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Bebop Spoken There

Alan Barnes: "Normally you can cobble a set together with five guys on the back of an envelope over the first pint and it's just fine. Livestreaming isn't like that." - (Jazzwise July 2021)

Archive quotes.

The Things They Say!

Hudson Music: Lance's "Bebop Spoken Here" is one of the heaviest and most influential jazz blogs in the UK.

Rupert Burley (Dynamic Agency): "BSH just goes from strength to strength".

'606' Club: "A toast to Lance Liddle of the terrific jazz blog 'Bebop Spoken Here'"

The Strictly Smokin' Big Band included Be Bop Spoken Here (sic) in their 5 Favourite Jazz Blogs.

Postage

13,381 (and counting) posts since we started blogging 13 years ago. 799 of them this year alone and, so far, 73 this month (June 20).

From This Moment On

JUNE

Thu 24: Maine Street Jazzmen @ Sunniside Social Club, Gateshead (8:30pm).

Fri 25: Hot Club du Nord @ St Mary's Parish Hall, Barnard Castle. 7:00pm. Tickets: £15.00. + bf. A Barnard Castle Rotary Club event. POSTPONED!

Fri 25: Archipelago + Faith Brackenbury @ Gosforth Civic Theatre, Newcastle (8:00pm). £10.00. & £8.00. Echoes to the Sky album launch. A GCT Jazz Club-Jazz North East co-promotion.

Fri 25 Alter Ego @ Traveller's Rest, Cockerton, Darlington (8:00pm). POSTPONED!

Sat 26: Tyne Valley Big Band @ The Sele, Hexham (3:45pm).

Sun 27: Vieux Carré Hot Four @ Spanish City, Whitley Bay (12 noon).

Sun 27: Noel Dennis Trio @ The Globe, Newcastle (8:00pm). £10.00. Advance booking essential: . A Jazz Co-op-Jazz North East co-promotion.

Tue 29: Dean Stockdale Trio @ The Lubetkin Theatre, East Durham College, Peterlee (1:00pm). Tickets £6.00. + bf from: www.ticketsource.co.uk

Tuesday, January 07, 2020

CD Review: Laura Noejovich - Laura Has New Standards

Laura Noejovich (voice); Takeshi Asai (piano)
(Review by James Henry)

Laura Has New Standards is a clever play on words, and in this debut album Laura Noejovich gives us a mixture of old standards in new ways, and other less familiar songs that might become new standards.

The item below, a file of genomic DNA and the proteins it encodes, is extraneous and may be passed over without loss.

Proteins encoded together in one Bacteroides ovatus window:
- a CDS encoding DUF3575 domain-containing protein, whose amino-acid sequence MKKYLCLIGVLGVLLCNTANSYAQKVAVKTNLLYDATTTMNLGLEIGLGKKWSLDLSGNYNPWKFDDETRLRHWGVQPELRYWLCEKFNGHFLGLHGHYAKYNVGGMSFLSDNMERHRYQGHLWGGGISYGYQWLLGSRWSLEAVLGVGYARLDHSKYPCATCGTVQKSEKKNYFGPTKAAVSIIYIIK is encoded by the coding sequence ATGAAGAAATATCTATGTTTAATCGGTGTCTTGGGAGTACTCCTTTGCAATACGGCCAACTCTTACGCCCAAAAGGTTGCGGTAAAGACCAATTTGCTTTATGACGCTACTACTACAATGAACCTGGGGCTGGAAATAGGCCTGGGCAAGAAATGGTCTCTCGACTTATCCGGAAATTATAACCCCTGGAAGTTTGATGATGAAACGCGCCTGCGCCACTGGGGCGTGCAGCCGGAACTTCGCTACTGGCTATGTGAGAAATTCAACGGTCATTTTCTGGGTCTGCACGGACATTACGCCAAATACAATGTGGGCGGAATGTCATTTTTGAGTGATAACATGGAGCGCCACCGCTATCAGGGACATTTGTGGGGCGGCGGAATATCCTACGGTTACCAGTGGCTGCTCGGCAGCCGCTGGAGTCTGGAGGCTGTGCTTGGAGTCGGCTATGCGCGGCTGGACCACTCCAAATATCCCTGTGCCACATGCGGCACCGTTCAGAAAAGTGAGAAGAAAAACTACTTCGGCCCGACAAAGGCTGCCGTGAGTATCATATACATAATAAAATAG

Laura Noejovich has an unusual background for an aspiring jazz singer. Originally trained as an opera singer, she then completed a degree in neurosciences in Skidmore College, NY, where she is currently a laboratory associate.  In this debut album Laura Noejovich is accompanied on piano by Takeshi Asai, originally from Japan but now based in New York, and an alumnus of Berklee College. Restricting the accompaniment to piano without a conventional rhythm section is a bold thing to do on a debut album, and Noejovich’s classical training and presence help her carry this off.

Noejovich has a strong vocal presence, with incredible power and dynamic range, as well as a phenomenal vocal range: she is able to hit long low dusky notes and then soar to great heights without becoming shrill. Takeshi Asai matches Noejovich’s vocal strength with an intense but sensitive piano accompaniment.

There are some lovely surprises in this selection. Why Don’t You Do Right by Kansas Joe McCoy is a hard times blues from the 1930’s which Noejovich begins confidently a capella and rubato, to be joined after six bars by Takeshi.  Noejovich is at her best in the more bluesy numbers, and Dreamer’s Ball (Brian May/Queen) is an utter treat. She also has a feel for show tunes, and Funny Honey from Chicago gets the full theatrical treatment. Quieter and more lyrical moments include a folksy interpretation of Lennon and McCartney’s The Fool on the Hill, with a quirky accompaniment by Asai. Once Upon A Dream (Wildhorn, from Jekyll and Hyde) and On My Own (Les Miserables) get the full wistful but hopeful stage treatment.  Standards don’t get much more standard than Gershwin tunes, and there is a huge powerful version of Summertime balanced by a lyrical and at times operatic Someone to Watch Over Me.

Laura Has New Standards is an impressive debut album. It is difficult to classify in many ways. Bits of it would be jazz in anyone’s book, some of it has to be musical theatre, and some of it is frankly operatic. Likewise, Noejovich’s vocal range is so huge I can’t decide whether she is an alto or a soprano.  But does it matter if we can’t slot music into pigeonholes?  Not a bit: just enjoy it for what it is.  Eclectic and classy sums this album up best of all.
James Henry     
Enchanted Meadow Records, November 2019

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